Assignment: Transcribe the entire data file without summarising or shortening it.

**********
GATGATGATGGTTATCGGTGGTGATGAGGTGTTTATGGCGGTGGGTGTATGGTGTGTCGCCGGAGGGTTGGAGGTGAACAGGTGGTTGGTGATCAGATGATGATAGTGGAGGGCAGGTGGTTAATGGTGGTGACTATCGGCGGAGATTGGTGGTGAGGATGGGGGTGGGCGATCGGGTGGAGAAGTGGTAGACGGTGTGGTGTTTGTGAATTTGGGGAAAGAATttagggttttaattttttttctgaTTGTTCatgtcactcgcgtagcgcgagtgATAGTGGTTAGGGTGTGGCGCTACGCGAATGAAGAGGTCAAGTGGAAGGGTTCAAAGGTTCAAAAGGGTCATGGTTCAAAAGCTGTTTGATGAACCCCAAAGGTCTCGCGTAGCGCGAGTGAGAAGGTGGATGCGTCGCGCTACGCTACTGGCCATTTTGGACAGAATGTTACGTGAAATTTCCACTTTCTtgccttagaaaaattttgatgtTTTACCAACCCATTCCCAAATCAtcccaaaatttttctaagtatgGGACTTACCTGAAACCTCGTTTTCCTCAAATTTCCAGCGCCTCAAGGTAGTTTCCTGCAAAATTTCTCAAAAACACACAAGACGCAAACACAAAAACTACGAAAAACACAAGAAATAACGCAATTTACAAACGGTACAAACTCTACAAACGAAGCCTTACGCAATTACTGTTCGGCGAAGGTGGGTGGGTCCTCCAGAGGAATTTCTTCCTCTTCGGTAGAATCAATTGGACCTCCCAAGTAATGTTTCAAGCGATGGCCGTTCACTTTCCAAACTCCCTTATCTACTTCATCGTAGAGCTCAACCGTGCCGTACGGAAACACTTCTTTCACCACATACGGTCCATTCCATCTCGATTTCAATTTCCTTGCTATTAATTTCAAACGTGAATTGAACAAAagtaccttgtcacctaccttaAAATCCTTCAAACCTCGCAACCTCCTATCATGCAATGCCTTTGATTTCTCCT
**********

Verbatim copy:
GATGATGATGGTTATCGGTGGTGATGAGGTGTTTATGGCGGTGGGTGTATGGTGTGTCGCCGGAGGGTTGGAGGTGAACAGGTGGTTGGTGATCAGATGATGATAGTGGAGGGCAGGTGGTTAATGGTGGTGACTATCGGCGGAGATTGGTGGTGAGGATGGGGGTGGGCGATCGGGTGGAGAAGTGGTAGACGGTGTGGTGTTTGTGAATTTGGGGAAAGAATttagggttttaattttttttctgaTTGTTCatgtcactcgcgtagcgcgagtgATAGTGGTTAGGGTGTGGCGCTACGCGAATGAAGAGGTCAAGTGGAAGGGTTCAAAGGTTCAAAAGGGTCATGGTTCAAAAGCTGTTTGATGAACCCCAAAGGTCTCGCGTAGCGCGAGTGAGAAGGTGGATGCGTCGCGCTACGCTACTGGCCATTTTGGACAGAATGTTACGTGAAATTTCCACTTTCTtgccttagaaaaattttgatgtTTTACCAACCCATTCCCAAATCAtcccaaaatttttctaagtatgGGACTTACCTGAAACCTCGTTTTCCTCAAATTTCCAGCGCCTCAAGGTAGTTTCCTGCAAAATTTCTCAAAAACACACAAGACGCAAACACAAAAACTACGAAAAACACAAGAAATAACGCAATTTACAAACGGTACAAACTCTACAAACGAAGCCTTACGCAATTACTGTTCGGCGAAGGTGGGTGGGTCCTCCAGAGGAATTTCTTCCTCTTCGGTAGAATCAATTGGACCTCCCAAGTAATGTTTCAAGCGATGGCCGTTCACTTTCCAAACTCCCTTATCTACTTCATCGTAGAGCTCAACCGTGCCGTACGGAAACACTTCTTTCACCACATACGGTCCATTCCATCTCGATTTCAATTTCCTTGCTATTAATTTCAAACGTGAATTGAACAAAagtaccttgtcacctaccttaAAATCCTTCAAACCTCGCAACCTCCTATCATGCAATGCCTTTGATTTCTCCT